Unlike most of the bacteria based infections above, Histoplasmosis is caused by fungal spores. Symptoms of Histoplasmosis include: Fever, Cough, Fatigue, Chills, Headaches, Chest Pain, and Body Ache. The fungal spores are often found in bird an bat feces, and infect humans after they’ve been inhaled. Histoplasmosis symptoms show after 3-17 days of infection. Symptoms last a few weeks to a month and are generally acute. However, in people with weak immune systems, it is possible for histoplasmosis to develop into a persistent lung infection that could eventually spread into other parts of the body and the central nervous system.
Coccidiosis is an intestinal tract infection commonly found in pets that is caused by single celled organisms (protozoa) called coccidia. Adult dogs often aren’t affected by coccidiosis even when they carry coccidia. But in puppies and debilitated adult dogs, coccidia can cause severe, watery diarrhea, dehydration, abdominal distress, and vomiting. The most common coccidia is found only in dogs, but less common types are potentially infectious to humans.
Giardia is a microscopic parasite that causes a diarrheal illness know as giardiasis. Common symptoms include: Diarrhea, gas, abdominal cramps, nausea/vomiting, and dehydration. Other, less common symptoms include: itchy skin, hives, swelling in the eyes and joints. Symptoms can last 1 to 2 weeks, or longer. Sometimes, symptoms appear to resolve themselves, only to come back several days or weeks later. In some cases, people and animals infected with Giardia don’t show any symptoms. In children, severe giardiasis might delay physical and mental growth, slow development, and cause malnutrition.
Children are at great risk from goose droppings for two big reasons.
Seniors have a much harder time shrugging off common illnesses than their juniors. Luckily years of life experience and wisdom usually results in caution, limiting the risk of a serious infection (unlike children). However, if an infection gets a chance to take hold, the results can be devastating. A population of Canada Geese residing at a senior living community could dramatically increase this risk.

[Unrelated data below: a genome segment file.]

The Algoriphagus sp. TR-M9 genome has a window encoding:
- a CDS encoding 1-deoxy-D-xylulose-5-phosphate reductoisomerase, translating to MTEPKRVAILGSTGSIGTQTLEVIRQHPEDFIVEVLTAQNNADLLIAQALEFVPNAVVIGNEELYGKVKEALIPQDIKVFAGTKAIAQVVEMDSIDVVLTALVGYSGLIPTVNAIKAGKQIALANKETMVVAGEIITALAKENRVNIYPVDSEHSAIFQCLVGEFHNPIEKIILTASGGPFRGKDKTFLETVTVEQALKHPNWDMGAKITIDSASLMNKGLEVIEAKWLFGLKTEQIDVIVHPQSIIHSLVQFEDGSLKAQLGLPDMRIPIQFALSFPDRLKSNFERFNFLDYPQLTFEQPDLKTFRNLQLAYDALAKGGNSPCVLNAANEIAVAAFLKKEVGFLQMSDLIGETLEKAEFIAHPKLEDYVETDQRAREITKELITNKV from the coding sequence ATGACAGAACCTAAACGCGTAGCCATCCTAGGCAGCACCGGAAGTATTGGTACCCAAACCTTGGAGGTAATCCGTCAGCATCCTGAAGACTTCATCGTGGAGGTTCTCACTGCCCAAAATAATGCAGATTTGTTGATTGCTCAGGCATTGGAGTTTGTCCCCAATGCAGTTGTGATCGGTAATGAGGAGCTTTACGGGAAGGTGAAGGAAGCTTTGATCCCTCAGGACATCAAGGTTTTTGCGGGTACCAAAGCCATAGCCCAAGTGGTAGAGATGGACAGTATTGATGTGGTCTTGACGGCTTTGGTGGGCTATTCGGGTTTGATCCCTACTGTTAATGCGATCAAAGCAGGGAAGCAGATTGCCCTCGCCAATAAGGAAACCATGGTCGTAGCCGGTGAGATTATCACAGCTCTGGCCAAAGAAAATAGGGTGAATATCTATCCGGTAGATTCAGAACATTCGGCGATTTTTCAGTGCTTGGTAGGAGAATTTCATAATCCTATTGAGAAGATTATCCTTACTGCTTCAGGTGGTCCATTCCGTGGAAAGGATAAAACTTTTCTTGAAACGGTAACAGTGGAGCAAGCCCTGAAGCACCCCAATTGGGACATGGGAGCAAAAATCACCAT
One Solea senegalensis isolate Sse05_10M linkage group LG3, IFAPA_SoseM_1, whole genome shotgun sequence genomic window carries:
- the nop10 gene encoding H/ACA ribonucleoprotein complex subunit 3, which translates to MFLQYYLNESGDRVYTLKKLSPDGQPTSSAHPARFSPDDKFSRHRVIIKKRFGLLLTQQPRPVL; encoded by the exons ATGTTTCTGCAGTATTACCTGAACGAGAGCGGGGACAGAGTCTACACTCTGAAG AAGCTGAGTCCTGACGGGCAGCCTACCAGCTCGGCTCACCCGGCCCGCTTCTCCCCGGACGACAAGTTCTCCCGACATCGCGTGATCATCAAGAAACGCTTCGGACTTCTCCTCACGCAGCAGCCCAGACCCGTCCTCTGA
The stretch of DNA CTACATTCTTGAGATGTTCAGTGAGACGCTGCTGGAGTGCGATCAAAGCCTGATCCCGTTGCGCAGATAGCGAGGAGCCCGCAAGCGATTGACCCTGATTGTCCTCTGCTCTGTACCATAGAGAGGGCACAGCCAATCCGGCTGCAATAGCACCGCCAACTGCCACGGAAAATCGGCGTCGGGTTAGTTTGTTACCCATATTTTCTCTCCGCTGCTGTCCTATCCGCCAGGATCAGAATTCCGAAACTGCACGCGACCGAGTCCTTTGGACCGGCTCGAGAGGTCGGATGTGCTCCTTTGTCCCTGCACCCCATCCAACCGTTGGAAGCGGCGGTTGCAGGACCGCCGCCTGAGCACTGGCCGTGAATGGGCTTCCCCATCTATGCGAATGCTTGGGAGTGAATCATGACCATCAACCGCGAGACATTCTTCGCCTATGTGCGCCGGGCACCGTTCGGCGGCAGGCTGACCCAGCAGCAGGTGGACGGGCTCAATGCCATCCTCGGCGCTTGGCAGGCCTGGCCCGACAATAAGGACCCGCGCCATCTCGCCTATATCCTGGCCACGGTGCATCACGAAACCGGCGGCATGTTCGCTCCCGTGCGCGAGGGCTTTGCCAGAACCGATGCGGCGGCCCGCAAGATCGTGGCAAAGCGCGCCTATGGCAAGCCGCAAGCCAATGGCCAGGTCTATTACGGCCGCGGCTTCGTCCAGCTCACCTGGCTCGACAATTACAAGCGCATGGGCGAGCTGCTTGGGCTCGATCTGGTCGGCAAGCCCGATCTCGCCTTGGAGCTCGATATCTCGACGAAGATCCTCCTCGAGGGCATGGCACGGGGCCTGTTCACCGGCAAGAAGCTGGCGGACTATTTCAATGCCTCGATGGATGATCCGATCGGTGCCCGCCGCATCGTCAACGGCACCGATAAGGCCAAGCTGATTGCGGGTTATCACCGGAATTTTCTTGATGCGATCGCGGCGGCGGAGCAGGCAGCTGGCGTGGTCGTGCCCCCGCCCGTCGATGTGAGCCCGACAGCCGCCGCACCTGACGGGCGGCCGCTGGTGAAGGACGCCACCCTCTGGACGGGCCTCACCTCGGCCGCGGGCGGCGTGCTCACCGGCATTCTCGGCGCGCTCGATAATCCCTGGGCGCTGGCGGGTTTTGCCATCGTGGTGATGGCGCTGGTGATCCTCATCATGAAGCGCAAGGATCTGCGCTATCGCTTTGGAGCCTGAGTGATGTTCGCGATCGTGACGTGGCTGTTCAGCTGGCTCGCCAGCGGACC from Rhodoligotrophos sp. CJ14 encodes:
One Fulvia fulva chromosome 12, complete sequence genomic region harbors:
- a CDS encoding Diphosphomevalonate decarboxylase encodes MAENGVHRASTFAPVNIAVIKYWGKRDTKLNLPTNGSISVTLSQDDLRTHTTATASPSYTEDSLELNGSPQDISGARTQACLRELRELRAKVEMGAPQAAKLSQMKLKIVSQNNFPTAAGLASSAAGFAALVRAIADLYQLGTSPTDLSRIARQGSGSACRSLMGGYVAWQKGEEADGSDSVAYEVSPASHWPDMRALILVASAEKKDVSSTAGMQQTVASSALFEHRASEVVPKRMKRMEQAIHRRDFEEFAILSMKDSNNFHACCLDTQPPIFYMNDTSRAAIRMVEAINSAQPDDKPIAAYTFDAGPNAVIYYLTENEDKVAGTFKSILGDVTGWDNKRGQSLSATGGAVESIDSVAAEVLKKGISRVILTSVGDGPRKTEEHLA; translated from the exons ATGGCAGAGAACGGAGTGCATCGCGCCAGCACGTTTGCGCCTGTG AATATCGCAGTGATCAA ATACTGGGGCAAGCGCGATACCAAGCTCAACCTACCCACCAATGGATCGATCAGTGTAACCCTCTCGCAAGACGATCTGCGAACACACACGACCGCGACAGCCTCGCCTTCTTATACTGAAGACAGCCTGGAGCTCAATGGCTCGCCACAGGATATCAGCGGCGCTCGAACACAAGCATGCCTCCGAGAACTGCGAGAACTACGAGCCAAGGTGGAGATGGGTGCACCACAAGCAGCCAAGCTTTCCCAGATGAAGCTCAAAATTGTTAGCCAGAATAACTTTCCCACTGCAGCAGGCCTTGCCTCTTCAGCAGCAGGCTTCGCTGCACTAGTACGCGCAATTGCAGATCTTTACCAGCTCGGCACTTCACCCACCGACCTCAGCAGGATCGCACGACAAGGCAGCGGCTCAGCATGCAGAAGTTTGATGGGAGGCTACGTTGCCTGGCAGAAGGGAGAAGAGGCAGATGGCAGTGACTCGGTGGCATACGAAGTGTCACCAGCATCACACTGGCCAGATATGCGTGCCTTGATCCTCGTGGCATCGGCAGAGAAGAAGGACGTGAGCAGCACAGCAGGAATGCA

Most healthy pets have a robust immune system. However, pets (especially dogs) enjoy exploring the world through their tongues. If you’ve ever taken your dog to a park with a goose population, you’ve more than likely had to stop your dog from quickly devouring goose droppings. Dogs can easily acquire Coccidia and Giardia from this nasty habit. Dogs might also drink water contaminated by goose droppings, magnifying that risk. Always keep you dogs on a leash to prevent them from snacking on unsanitary things, and make sure you provide them with fresh water when they are thirsty.
Very informative article but a little overblown . I can see how small children could be at risk but to get infected you would literally have to ingest it. Very small probability of getting sick
Yes very informative and not at all overblown. I came so close to loosing 3 dogs from geese poop when I moved in with my son. They would step in it in the yard and lick their feet. As for a small child they could also walk in it or fall in it . All they have to do is touch it and then their hands go in their mouth. We step in it in the yard, parks etc and walk in our houses not realizing it is on our shoes. Small small children play and crawl in it. Yep hands and toes go in their mouths so yes they can injest it without picking it up
Hi, we live on a holiday park, we do not have Canada geese but do have geese that leave their droppings everywhere.
The geese have brown necks, not sure what breed they are. All the site say that the rain will get rid of most of the droppings,